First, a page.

A hybrid model of delivering cognitive behavioral therapy for insomnia (CBT-i) that combines features of individual, group and virtual CBT-i can substantially improve patient access to timely treatment. That’s the conclusion of a Cleveland Clinic pilot program of the novel care delivery model, known as CBT-Initiate.
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The new initiative was among the achievements led by Michelle Drerup, PsyD, DBSM, Director of Behavioral Sleep Medicine at Cleveland Clinic, that were cited by the Society of Behavioral Sleep Medicine (SBSM) when it named Dr. Drerup the recipient of its 2021 Outstanding Innovation in Behavioral Sleep Medicine Service Delivery Award at the SBSM’s annual scientific conference on Sept. 17.
“I am honored to receive this award,” says Dr. Drerup, a staff psychologist with appointments in Cleveland Clinic’s Sleep Disorders Center and Department of Psychiatry and Psychology. “Making effective behavioral sleep medicine (BSM) treatments more widely available and accessible has been a driving force in my career. That has continued through the introduction of CBT-Initiate, which has led to greater access to effective insomnia treatment with shorter wait times for patients.”
The challenge: Keeping up with demand for care
While the development of CBT-Initiate was directly prompted by the COVID-19 pandemic, its roots reach back to a challenge facing Dr. Drerup and others across the country for years: keeping up with the demand for BSM services. “With the abundance of referrals from physicians in our Sleep Disorders Center, not to mention from Cleveland Clinic primary care providers and outside providers, ensuring timely treatment for all patients was difficult,” Dr. Drerup explains.
In response, nearly a decade ago, she served as lead consultant for Go! to Sleep℠, a six-week online program developed by Cleveland Clinic for the treatment of insomnia and promotion of sleep health based on principles and strategies of CBT-i. As detailed previously on Consult QD, Go! to Sleep has been shown in clinical studies to be associated with clinically meaningful improvements in insomnia severity in patients with primary insomnia and in a variety of complex medical populations with sleep complaints, including patients with Parkinson’s disease, multiple sclerosis, cancer and coronary artery disease.
“Online care delivery through a tool like Go! to Sleep has expanded access to CBT-i and shown real potential to improve health outcomes among people with insomnia in a cost-effective way,” Dr. Drerup notes.
Her experience with Go! to Sleep and years of observing the pros and cons of various CBT-i delivery methods — individual, group, telehealth and web-based programs — positioned Dr. Drerup and her Cleveland Clinic colleagues to quickly develop the hybrid CBT-Initiate program soon after the start of the COVID-19 pandemic in 2020.
How it works
CBT-Initiate was designed to combine the strengths of individual and group CBT-i delivery methods with the convenience of telehealth.
At a patient’s initial evaluation for insomnia, if he or she is determined to be an an appropriate candidate for CBT-i, the patient’s first follow-up visit is a telehealth group session. Up to 10 patients can be scheduled in each virtual group, which is led by an expert in BSM and CBT-i. The 90-minute group session begins with a presentation on the science of sleep, psychoeducation about insomnia disorder, and an overview of stimulus control guidelines and their rationale. Also included is a review of participants’ sleep diaries and tailored stimulus control/sleep compression instructions based on each patient’s sleep data, as well as time for questions from group members. Following this group session, patients return for additional individual treatment/follow-up with their BSM provider for more tailored interventions via telehealth or in-person sessions, depending on patient preference.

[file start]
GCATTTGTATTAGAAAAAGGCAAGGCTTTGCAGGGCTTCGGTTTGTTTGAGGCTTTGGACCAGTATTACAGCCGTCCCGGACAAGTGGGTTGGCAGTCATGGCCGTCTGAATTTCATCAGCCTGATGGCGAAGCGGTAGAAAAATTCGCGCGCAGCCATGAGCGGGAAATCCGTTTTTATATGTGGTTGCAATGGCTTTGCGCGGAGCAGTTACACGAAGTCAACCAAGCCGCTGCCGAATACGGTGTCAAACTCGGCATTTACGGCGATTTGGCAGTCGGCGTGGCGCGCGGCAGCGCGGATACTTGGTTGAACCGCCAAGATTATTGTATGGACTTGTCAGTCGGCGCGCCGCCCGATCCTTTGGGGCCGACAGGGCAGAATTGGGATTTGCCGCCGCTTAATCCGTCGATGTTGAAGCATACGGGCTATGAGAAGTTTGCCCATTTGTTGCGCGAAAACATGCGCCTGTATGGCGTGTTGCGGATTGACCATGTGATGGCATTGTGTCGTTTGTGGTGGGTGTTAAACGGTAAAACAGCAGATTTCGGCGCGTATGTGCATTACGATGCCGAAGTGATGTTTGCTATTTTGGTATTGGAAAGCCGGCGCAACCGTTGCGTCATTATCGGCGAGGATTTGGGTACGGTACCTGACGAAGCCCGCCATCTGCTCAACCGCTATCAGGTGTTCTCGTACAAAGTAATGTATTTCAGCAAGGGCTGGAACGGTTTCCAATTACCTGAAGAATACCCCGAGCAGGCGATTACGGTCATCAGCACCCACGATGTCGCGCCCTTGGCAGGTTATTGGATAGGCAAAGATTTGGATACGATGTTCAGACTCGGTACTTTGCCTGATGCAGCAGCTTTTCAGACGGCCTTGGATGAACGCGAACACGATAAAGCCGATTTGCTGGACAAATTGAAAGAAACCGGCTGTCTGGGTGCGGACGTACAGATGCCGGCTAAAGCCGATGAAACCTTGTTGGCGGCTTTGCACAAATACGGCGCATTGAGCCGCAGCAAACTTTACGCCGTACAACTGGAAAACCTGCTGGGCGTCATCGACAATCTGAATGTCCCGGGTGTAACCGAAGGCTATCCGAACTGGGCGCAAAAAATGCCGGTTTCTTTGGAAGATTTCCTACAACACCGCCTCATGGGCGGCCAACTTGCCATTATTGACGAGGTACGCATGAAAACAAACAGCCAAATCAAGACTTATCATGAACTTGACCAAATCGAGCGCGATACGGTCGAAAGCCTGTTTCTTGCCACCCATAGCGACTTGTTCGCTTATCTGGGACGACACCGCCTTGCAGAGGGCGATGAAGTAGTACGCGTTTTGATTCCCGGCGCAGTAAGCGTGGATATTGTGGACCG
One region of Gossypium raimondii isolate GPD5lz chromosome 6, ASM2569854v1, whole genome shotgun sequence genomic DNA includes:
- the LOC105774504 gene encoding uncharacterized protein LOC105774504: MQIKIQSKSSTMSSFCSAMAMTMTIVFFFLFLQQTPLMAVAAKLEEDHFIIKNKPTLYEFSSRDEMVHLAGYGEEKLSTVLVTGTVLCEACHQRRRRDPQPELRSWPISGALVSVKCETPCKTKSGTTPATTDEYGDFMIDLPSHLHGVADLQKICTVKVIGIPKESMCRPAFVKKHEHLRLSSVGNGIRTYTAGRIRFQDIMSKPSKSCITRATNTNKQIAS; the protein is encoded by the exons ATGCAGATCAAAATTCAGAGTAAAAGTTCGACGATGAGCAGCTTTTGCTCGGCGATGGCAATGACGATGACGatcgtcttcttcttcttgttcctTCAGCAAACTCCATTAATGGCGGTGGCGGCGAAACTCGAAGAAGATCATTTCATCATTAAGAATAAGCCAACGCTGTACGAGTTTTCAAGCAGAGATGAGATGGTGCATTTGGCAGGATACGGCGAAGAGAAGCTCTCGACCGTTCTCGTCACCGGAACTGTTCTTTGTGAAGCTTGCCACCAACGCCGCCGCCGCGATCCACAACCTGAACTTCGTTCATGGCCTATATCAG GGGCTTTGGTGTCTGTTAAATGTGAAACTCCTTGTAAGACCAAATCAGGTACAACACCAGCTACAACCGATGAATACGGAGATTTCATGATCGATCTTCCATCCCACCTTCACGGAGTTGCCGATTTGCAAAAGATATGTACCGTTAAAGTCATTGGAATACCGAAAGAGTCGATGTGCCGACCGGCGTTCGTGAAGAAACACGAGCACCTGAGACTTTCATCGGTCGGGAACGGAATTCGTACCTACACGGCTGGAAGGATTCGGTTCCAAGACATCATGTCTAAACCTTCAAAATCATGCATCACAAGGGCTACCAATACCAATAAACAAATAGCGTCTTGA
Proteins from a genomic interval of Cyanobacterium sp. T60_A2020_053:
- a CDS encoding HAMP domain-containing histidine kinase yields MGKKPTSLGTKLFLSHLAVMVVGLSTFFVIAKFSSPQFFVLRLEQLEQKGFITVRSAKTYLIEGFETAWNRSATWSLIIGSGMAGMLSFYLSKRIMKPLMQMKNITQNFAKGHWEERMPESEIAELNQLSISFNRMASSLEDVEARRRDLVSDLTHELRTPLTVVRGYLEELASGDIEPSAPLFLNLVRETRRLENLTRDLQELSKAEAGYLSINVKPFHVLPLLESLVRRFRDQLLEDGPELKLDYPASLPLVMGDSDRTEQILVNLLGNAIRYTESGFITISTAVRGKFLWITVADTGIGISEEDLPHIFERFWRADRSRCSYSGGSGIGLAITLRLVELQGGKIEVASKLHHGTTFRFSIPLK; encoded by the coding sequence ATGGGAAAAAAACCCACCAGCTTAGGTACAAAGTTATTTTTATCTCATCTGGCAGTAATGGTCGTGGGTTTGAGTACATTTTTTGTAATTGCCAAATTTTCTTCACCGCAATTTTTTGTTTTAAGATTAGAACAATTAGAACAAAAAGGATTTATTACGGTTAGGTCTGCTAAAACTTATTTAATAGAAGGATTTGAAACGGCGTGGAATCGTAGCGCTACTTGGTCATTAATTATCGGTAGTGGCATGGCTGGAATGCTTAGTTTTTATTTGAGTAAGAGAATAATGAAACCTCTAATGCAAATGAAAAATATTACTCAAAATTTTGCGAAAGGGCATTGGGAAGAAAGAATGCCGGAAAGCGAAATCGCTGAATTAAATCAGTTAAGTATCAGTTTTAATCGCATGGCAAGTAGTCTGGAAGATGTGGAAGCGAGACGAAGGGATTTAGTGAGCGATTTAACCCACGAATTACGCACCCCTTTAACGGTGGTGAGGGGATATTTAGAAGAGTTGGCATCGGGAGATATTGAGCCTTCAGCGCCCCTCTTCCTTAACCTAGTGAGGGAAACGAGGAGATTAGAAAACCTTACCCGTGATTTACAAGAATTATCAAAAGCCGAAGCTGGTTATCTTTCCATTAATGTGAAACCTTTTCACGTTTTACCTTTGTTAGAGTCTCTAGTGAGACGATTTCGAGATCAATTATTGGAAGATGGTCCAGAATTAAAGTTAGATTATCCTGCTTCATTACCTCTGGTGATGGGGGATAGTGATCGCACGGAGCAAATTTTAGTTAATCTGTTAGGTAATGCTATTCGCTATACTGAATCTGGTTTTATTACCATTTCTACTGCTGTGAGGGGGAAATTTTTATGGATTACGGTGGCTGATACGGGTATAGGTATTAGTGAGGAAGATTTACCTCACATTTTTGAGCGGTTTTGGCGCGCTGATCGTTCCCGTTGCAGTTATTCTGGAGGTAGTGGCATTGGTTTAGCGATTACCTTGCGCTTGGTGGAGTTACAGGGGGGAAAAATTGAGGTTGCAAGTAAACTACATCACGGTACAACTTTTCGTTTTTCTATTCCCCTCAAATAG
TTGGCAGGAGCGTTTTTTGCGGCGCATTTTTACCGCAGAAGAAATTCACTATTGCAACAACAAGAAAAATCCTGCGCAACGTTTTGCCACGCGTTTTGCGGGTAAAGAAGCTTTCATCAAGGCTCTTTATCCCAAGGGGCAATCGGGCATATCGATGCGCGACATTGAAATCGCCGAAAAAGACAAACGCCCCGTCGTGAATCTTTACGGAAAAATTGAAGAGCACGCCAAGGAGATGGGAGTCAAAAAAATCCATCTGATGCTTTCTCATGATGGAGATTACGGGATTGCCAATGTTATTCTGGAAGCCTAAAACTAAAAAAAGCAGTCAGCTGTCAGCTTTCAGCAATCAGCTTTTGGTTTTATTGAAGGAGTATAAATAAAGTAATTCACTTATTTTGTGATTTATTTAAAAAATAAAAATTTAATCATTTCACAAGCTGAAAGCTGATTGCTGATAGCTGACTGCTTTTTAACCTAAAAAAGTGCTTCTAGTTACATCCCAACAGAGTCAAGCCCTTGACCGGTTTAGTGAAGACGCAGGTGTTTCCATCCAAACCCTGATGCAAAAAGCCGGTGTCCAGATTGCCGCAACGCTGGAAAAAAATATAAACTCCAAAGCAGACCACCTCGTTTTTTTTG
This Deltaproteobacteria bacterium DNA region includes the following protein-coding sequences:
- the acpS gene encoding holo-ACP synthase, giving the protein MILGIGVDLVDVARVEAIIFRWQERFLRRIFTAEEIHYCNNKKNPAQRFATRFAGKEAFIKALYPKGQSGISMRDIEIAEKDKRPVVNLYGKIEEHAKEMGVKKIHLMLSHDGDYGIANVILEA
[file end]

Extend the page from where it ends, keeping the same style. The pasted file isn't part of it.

In addition to Dr. Drerup, the BSM specialists who see patients in the individual and group components of CBT-Initiate include psychologists Alicia Roth, PhD, DBSM, and Alexa Kane, PsyD, both of whom contributed to the program’s development and implementation.
Pilot program shows promising impact on access
Over the first six months of implementing CBT-Initiate, Dr. Drerup and team completed 17 group sessions, which served as the initial post-evaluation follow-up for CBT-i for 132 patients. The no-show rate for group sessions was 8%. “We have been pleased with this low rate,” Dr. Drerup says.
The CBT-Initiate model has led to reduced wait times to begin CBT-i in Cleveland Clinic’s BSM clinic, with the average wait from initial evaluation to first follow-up visit declining from a baseline of four to six weeks down to two weeks under the new model. The hybrid model also has expanded access to BSM care, as up to 10 patients can be seen in the CBT-Initiate virtual group, freeing up nine follow-up appointments on the BSM provider’s schedule per week.
Additionally, the one-time group session enables the peer-to-peer support and consultation commonplace in group therapy that helps normalize sleep concerns and gives participants a chance to learn from and motivate each other. At the same time, the model provides treatment tailored to patients’ symptoms and comorbid conditions, both when patients receive individualized feedback on their sleep diaries in the group session and during the one-on-one treatment that follows.
Expect dissemination and data to follow
“I have shared this hybrid concept and model with several other BSM expert clinicians,” Dr. Drerup says, “and they have been exploring ways to implement a similar model in their own institutions. At Cleveland Clinic, we will be exploring process and outcome data from CBT-Initiate and look forward to presenting and publishing these data in the future.”